Biogas technology was first employed in China at the end of the nineteenth century, gaining popularity in fits and starts in the early twentieth century, and again in the 1960s and 1970s. While biogas power systems currently only account for a little over 100 MW in China, and are used mainly for cooking, lighting, and heating by individual farm households, the development of eco-agricultural systems that incorporate large-scale biogas production and animal farming is becoming a greater priority of the government. In 2003, the government announced the 2003-2010 National Rural Biogas Construction Plan, which proposed to increase biogas use from 9 million households in 2003 to a total of 20 million households by 2005. Similarly, the government also allotted 35 billion Yuan in the 10th Five-Year Plan [2001-2005] to promote an ecological biogas model in rural areas. The investment helped to develop 2,200 biogas engineering projects that used wastes from intensive animal husbandry and poultry, treating more than 60 million tons of manure a year. [6]

Benefits of Biogas Digestion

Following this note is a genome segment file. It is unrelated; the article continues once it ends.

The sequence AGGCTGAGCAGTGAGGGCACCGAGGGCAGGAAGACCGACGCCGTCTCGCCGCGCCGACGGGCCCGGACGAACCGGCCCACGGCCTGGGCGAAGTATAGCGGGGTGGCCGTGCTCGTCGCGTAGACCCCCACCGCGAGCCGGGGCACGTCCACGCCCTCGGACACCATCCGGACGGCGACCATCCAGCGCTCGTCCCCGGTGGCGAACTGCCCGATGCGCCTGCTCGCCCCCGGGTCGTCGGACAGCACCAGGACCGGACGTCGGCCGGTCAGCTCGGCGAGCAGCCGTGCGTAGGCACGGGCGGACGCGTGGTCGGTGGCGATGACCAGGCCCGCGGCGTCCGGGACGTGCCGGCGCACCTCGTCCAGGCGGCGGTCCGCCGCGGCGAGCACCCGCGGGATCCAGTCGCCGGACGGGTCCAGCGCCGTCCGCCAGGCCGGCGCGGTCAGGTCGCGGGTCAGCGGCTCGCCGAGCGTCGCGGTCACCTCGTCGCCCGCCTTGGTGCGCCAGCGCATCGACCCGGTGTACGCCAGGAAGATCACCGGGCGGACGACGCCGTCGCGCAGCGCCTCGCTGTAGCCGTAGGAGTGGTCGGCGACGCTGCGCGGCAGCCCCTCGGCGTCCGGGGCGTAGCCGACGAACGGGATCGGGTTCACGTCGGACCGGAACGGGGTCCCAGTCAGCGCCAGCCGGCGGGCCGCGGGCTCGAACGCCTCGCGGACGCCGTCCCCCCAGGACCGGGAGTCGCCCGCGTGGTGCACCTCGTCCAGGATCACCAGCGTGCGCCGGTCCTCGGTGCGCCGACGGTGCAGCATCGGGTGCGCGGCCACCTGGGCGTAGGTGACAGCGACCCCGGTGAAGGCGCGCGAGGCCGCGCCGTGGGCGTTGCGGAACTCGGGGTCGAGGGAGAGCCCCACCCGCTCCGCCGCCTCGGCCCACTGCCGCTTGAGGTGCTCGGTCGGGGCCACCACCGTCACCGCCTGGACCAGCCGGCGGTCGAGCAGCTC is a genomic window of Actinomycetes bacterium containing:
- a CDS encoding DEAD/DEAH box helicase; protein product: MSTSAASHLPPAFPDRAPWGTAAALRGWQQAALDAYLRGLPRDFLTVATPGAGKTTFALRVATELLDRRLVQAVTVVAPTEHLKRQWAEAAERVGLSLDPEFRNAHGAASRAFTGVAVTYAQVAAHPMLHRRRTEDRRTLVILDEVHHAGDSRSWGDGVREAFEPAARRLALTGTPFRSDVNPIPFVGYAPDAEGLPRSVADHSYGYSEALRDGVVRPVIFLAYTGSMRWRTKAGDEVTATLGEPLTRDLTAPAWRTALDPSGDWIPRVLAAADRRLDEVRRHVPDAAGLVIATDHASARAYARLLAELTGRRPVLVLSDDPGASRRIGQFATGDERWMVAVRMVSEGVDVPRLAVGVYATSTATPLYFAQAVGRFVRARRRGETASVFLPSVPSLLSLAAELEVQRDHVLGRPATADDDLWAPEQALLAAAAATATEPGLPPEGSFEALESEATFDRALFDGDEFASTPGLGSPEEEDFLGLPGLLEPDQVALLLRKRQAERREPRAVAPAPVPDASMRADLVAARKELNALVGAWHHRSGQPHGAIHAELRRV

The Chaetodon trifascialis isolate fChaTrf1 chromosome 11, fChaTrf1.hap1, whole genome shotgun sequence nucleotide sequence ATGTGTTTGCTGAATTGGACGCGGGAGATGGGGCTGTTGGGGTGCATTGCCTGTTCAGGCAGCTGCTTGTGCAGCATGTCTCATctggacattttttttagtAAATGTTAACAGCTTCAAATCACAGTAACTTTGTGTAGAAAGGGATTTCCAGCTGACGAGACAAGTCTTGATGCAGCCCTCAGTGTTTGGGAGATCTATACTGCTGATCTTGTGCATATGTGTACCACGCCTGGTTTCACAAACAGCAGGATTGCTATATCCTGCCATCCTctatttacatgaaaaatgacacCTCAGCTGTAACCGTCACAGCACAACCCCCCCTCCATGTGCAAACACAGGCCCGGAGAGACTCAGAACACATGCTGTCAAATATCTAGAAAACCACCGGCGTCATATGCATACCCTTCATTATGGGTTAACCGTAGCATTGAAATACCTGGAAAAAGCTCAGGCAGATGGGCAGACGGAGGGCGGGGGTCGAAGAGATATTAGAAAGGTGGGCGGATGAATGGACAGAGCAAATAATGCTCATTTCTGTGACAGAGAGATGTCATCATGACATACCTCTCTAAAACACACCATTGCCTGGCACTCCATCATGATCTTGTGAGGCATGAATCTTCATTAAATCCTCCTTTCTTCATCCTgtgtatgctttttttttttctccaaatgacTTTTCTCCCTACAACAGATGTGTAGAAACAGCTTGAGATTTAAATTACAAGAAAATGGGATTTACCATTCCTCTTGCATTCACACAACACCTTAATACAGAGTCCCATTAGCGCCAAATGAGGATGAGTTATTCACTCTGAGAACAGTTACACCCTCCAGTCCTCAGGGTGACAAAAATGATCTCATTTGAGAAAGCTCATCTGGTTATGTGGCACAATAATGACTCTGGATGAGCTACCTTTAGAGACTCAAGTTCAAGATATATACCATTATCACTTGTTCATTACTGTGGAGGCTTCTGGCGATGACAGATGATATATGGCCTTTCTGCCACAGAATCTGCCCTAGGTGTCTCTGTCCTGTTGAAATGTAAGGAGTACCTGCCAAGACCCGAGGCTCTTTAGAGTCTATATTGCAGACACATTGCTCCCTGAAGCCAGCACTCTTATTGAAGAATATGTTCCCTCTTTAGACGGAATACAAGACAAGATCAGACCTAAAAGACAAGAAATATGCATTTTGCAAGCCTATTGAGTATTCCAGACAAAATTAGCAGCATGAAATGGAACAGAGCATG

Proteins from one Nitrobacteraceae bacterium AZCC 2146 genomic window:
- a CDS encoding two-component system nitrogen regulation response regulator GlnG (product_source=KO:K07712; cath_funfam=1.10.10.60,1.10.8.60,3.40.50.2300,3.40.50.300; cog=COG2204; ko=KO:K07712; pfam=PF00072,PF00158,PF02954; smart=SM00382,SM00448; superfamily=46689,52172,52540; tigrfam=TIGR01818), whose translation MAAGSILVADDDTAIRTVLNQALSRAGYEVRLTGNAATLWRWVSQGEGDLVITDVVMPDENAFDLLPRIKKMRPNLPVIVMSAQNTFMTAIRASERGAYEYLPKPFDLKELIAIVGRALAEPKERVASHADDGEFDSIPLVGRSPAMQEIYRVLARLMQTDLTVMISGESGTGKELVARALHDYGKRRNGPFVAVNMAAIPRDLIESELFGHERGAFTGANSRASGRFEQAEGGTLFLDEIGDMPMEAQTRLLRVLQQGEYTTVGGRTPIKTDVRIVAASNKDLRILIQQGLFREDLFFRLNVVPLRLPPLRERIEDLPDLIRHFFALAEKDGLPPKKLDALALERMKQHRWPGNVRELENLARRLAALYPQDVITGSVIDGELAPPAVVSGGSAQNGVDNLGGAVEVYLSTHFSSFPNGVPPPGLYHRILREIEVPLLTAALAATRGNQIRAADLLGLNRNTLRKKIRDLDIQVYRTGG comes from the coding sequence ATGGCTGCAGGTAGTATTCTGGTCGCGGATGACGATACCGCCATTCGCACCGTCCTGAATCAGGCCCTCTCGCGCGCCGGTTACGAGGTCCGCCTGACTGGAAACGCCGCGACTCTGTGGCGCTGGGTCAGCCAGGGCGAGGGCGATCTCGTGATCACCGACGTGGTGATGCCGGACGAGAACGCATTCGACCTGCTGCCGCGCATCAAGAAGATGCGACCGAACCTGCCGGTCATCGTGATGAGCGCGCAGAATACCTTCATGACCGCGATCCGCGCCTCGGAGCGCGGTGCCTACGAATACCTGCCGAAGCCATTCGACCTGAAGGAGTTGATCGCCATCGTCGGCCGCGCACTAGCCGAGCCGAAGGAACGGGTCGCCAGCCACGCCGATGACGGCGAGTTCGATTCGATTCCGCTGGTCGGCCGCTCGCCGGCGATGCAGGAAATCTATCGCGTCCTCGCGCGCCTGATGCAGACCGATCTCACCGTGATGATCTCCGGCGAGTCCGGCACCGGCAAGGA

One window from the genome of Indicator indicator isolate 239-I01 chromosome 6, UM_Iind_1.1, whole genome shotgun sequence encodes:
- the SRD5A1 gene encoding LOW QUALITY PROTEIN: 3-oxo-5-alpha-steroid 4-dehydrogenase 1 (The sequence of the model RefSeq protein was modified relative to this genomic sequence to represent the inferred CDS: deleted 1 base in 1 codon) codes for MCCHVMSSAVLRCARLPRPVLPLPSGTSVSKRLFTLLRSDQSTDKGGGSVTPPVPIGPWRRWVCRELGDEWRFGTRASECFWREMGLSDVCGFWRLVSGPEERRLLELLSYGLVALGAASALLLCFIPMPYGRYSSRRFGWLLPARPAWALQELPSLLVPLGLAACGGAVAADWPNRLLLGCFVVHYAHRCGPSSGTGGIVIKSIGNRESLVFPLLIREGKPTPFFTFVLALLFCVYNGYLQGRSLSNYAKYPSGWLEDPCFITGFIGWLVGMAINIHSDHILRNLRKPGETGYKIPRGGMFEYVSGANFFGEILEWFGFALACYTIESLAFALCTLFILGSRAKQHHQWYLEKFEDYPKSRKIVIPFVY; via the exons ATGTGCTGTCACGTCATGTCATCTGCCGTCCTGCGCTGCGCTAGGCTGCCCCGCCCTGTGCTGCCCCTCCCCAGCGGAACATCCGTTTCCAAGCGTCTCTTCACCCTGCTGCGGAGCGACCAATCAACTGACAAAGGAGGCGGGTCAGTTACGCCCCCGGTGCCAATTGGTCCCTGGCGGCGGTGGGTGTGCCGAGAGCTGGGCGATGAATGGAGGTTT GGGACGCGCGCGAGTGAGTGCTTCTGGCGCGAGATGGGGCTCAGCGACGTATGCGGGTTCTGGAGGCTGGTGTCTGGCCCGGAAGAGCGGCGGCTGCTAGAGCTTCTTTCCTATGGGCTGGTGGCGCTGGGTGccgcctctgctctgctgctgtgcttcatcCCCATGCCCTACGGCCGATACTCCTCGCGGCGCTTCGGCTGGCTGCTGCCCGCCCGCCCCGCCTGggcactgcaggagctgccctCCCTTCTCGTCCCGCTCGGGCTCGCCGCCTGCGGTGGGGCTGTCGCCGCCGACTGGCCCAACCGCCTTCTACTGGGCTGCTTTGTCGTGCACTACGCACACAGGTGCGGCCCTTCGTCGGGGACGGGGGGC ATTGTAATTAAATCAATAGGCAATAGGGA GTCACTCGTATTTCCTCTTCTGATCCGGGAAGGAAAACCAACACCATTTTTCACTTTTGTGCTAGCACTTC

Biogas digestion could be an important component of modernizing China's agriculture industry by promoting meat production while simultaneously protecting the environment, improving human health, and increasing the use of renewable energy—potentially even to those off-grid who are most in need of it. In theory, the total annual production of manure in China could generate around 130 billion cubic meters of methane—equivalent to the methane emissions of 93 million tons of coal. [7] The leftover effluent from the anaerobic digestion process can also be used by farmers as a safe organic fertilizer.

A study of greenhouse gas production from anaerobic livestock wastewater treatment processes in Taiwan determined that on pig farms the annual emissions per head of methane, carbon dioxide, and nitrous oxide were 0.768 kg, 0.714 kg, and 0.002 kg, respectively. [8] These numbers may seem small, but in 2006 there were an estimated 678 million pigs in China. Methane alone could contribute approximately 15 to 17 percent of the greenhouse effect over the next 50 years. Even though there is more CO2 in the atmosphere, methane's longevity and high infrared absorption properties means it contributes about one-sixth of the net greenhouse effect. [9] Thus, industrial livestock farming has a huge impact on global climate change when the animal waste is not properly treated.